Erected during the Great Northern War against Sweden, Peter and Paul fortress form the cornerstone for the city of St. Petersburg, Russia. Though built as a bar against its then-enemy, the battles quickly moved north and it was never used to stall invaders. Instead, it evolved into one of the most notorious political prisons under the harsh rule of the Tsars.
But from that beginning in 1704, after only a year-long construction, a mighty city grew. Visitors can see its birthplace by crossing a footbridge and entering through St. John’s Gate. Then, after buying a ticket, you’ll proceed on through St. Peter’s Gate, completed in 1718.
Through this second entrance is the Artilleriisky Arsenal, which held the fort’s armor and weapons. To the left is the Engineer’s House, completed in 1749. Here you’ll find exhibits detailing the history of St. Petersburg prior to the Russian Revolution of 1917.
Further on is the famed Peter and Paul Cathedral. Constructed between 1712 and 1733, it stood as the tallest structure in the city for more than two hundred years. Even then it was only surpassed by a TV tower.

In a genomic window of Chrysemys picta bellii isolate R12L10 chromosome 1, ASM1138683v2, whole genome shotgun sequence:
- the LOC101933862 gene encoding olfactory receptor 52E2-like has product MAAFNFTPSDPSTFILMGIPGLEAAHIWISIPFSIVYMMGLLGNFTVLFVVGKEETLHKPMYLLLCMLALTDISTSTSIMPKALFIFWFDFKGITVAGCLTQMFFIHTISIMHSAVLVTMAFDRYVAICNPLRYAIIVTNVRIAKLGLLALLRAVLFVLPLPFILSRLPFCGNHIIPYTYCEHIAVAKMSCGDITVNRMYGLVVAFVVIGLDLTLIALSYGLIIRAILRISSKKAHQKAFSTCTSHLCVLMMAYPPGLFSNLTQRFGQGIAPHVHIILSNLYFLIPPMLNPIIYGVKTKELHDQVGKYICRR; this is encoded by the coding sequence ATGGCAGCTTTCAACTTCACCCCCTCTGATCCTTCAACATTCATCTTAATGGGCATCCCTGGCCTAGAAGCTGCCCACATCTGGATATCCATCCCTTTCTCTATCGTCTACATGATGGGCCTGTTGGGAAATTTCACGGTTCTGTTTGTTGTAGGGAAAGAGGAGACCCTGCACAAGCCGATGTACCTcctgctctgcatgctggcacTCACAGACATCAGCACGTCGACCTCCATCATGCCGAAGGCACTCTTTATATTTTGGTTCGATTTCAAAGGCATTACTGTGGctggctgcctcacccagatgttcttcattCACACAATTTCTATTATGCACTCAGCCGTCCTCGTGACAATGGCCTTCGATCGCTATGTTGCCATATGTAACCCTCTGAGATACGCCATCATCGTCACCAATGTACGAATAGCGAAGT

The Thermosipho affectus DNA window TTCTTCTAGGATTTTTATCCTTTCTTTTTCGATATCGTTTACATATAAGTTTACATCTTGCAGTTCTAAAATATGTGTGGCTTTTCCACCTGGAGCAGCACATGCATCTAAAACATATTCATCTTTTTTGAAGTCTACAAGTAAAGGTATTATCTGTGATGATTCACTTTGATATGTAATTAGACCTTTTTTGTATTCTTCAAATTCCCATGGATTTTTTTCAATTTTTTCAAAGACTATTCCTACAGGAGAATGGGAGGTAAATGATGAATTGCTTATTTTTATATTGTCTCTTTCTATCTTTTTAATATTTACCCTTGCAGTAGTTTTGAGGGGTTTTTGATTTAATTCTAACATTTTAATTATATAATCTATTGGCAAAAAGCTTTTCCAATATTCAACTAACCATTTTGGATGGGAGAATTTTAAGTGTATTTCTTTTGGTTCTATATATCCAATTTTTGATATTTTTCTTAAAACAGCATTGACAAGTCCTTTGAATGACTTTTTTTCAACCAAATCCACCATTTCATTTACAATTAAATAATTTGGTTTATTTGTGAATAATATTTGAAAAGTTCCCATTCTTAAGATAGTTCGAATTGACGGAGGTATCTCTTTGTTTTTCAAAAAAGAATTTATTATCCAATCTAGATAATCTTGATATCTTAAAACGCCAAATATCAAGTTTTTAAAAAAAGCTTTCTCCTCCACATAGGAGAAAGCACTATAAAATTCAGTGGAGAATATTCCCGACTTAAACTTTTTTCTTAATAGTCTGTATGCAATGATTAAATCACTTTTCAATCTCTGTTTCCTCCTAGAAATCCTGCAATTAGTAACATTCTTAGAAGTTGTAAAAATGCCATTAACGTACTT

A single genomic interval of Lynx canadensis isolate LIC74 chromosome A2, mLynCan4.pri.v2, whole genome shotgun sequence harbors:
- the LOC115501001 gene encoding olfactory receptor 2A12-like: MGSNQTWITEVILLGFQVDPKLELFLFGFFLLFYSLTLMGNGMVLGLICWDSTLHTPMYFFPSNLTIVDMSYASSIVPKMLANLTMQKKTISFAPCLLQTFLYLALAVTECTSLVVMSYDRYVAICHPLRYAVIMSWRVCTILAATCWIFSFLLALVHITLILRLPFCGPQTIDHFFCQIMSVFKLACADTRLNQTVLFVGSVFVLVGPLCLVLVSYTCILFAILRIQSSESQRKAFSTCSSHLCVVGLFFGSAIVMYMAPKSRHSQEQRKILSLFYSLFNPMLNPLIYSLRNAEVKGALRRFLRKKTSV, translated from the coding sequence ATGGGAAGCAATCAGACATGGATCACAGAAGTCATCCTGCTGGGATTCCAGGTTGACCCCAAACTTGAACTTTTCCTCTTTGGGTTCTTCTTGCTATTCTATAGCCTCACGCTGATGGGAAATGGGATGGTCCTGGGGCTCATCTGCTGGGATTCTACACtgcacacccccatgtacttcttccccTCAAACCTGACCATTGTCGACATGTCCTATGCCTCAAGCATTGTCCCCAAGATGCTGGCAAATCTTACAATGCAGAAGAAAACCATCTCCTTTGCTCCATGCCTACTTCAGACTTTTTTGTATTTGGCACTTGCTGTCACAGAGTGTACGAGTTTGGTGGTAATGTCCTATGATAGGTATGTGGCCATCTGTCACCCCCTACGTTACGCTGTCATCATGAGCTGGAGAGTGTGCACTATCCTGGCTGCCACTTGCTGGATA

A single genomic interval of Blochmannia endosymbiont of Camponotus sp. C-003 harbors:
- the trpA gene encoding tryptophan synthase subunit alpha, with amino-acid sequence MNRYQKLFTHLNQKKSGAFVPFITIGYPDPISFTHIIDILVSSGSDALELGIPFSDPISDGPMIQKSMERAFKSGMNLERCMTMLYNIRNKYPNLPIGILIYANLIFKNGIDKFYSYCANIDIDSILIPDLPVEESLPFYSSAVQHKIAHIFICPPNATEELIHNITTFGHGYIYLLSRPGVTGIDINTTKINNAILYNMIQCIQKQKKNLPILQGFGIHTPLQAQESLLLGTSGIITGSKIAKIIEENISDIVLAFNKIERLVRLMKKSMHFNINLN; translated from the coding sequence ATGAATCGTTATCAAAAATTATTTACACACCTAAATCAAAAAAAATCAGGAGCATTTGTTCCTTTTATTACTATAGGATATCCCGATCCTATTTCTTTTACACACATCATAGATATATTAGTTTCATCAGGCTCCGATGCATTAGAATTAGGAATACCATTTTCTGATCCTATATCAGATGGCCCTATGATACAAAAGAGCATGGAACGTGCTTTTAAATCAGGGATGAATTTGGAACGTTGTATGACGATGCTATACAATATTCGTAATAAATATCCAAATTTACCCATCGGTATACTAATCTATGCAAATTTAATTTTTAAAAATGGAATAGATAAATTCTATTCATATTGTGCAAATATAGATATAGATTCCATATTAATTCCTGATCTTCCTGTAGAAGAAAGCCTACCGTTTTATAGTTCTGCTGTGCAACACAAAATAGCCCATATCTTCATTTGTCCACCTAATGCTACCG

The building itself is a mix of Russian Orthodox and many attributes that break that mold. The architecture doesn’t follow the usual formula for churches and is interesting on this account. The dome, the portico, and other elements all differ from the norm.
Beginning with the founder of St. Petersburg, Peter the Great, it served as the burial place for the Tsars. The Russian monarch’s tomb is marked by a bust inside.
Exiting the cathedral visitors reach the Grand Ducal Crypt, completed in 1908, only 10 years before the execution of Russia’s final royal family. Here, you can get a complete review of the history of the fortress.
Outside the exit is the Commandant’s House, completed in 1746, that once housed the administrative offices and the courtroom. Here, many Russian met his final judgment, including many noblemen. In 1826, a group of rebels called the Decembrists were tried (and later executed) for their attempted coup d’etat.
Visit the Trubetskoi Bastion and see many of the cells, still holding prisoner’s clothing. Read the plaque describing the incarceration of one of its most famous inmates: Alexei, Peter the Great’s own son. The appellation ‘Great’ isn’t necessarily used to mean ‘good’ when applied to monarchs. Step next door and visit Alexeivsky Bastion, which once housed Dostoyevsky.
Opposite the entrance to the cathedral, on the other side of the yard, is the earliest official Mint of St. Petersburg, built-in 1716, then rebuilt in 1806. Still functioning, it mints coins, medals, and other official items. If you’re around at Noon you can hear the Signal Cannon get fired.
Take in the view at the Neva Gate, near the river of the same name. But make sure you don’t get your feet wet. The famous river can rise more than 10 feet from its average level during times of flooding. Then take a tour of its sandy shores and have a bite to eat while you watch the sunbathers.
The Peter & Paul Fortress is easy to reach via the Metro (St. Petersburg’s subway system). Exit at Gorkovskaya Station.